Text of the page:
Training and Event Calendar
This event calendar is provided as a service to our members and the public. An event may be cancelled at any time. Please confirm the event with the sponsor prior to making travel plans. To submit an event, please contact us.
October 2013 – October 2014
Jeana Lungwitz, director of the Domestic Violence Clinic at the University of Texas School of Law, will be joined by social worker, Terry Secrest, and former Domestic Violence Clinic student, Marsha Perez, in discussing the collaboration between law students and social work students in assisting survivors of domestic violence in the wide array of cases accepted by the Clinic.
For more information and to register: http://conferences.bwjp.org/webconferencedetail.aspx?confid=347
To register: http://njidv.org/education-opportunities/ejs-dv.html
The workshop will address the topics described below, using hypothetical case problems, role-play exercises, small group discussions, faculty demonstrations, and a working lunch. This highly interactive format enables judges from different jurisdictions and levels of experience to learn from one another.
Who should attend:
All state and tribal court judges and judicial officers (commissioners, referee, etc.) nationwide are eligible to attend the workshops, but priority will be given to judges from jurisdictions currently receiving one of the following OVW Grants: (1) Grants to Encourage Arrest, (2) STOP Violence Against Indian Women Grants, (3) Rural Domestic Violence and Child Victimization Enforcement Grant Program, or (4) Court Training and Improvement Program. Priority is also given to OVW funded agencies jurisdictions that send more than one judge. Local OVW funded and some courts might cover their judges’ travel and per diem costs. All participants are responsible for their own travel and per diem costs.
Victim & Perpetrator Behavior 3.5 Hours This segment will help participants understand the motivations and behaviors of perpetrators and adult and child victims.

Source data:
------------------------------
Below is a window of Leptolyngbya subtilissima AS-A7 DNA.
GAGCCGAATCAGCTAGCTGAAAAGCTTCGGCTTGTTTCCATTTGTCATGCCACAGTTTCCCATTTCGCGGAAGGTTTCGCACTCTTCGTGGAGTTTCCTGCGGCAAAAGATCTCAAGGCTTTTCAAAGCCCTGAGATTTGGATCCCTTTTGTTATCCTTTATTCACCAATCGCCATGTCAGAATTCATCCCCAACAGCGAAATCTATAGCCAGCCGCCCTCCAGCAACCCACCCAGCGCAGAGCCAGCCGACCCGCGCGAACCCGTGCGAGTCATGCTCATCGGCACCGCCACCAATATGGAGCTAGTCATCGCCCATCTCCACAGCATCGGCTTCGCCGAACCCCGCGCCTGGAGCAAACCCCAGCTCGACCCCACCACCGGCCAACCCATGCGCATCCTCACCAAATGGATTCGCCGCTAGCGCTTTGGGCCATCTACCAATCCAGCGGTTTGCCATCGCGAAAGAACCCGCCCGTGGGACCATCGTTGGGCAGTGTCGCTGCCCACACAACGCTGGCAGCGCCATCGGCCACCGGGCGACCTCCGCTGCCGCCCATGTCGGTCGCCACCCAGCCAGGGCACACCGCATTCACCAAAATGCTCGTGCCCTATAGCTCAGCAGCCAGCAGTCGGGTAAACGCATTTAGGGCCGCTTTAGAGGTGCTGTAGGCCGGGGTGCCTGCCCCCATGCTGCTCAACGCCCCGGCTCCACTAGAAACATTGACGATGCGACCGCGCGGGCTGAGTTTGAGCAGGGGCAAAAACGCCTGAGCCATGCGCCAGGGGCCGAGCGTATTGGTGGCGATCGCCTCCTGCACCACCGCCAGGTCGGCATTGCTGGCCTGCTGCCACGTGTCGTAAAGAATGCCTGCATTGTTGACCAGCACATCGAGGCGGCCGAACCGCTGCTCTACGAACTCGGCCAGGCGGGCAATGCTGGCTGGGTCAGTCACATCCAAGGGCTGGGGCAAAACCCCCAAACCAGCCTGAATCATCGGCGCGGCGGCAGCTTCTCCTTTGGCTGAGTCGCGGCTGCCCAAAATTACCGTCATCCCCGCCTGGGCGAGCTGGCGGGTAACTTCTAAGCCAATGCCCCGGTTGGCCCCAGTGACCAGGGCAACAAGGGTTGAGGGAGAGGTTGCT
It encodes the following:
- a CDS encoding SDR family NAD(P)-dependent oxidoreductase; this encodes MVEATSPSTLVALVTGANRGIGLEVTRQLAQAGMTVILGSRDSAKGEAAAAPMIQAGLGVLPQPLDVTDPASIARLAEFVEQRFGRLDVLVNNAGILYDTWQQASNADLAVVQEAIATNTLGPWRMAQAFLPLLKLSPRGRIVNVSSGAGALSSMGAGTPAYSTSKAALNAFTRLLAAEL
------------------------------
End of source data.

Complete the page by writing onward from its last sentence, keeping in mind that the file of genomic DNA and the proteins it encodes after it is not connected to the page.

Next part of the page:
Fact-Finding 3.5 Hours Participants will learn how to apply an understanding of domestic violence to judicial fact-finding and identify evidentiary issues that are of primary concern for judges.
Access to Justice and Judge’s Role in Community Response to Domestic Violence 3.5 Hours This segment focuses on identifying and overcoming barriers to achieving justice in domestic violence cases by focusing on the judge as a leader in the justice system and in a coordinated community response to domestic violence.
Fairness and Culture Issues in Domestic Violence Cases 3.25 Hours Participants will formulate definitions of culture and cultural competence, discuss the dynamics of difference, and identify ways in which culture is relevant in the courtroom.
Decision-Making Skills and Enforcement 3.25 Hours This segment focuses on how judges can apply the law in their jurisdictions to the facts in cases involving domestic violence, and how they can effectively enhance compliance with their orders.
Practical Courtroom Exercises 3 Hours Participants will move among five breakout rooms to participate in a series of practical courtroom exercises designed to help them identify issues involving domestic violence.
Presenter: Ed Heisler, Executive Director, Men As Peacemakers; Co-Coordinator, Minnesota Men’s Action Network (MN-MAN): Alliance to Prevent Sexual and Domestic Violence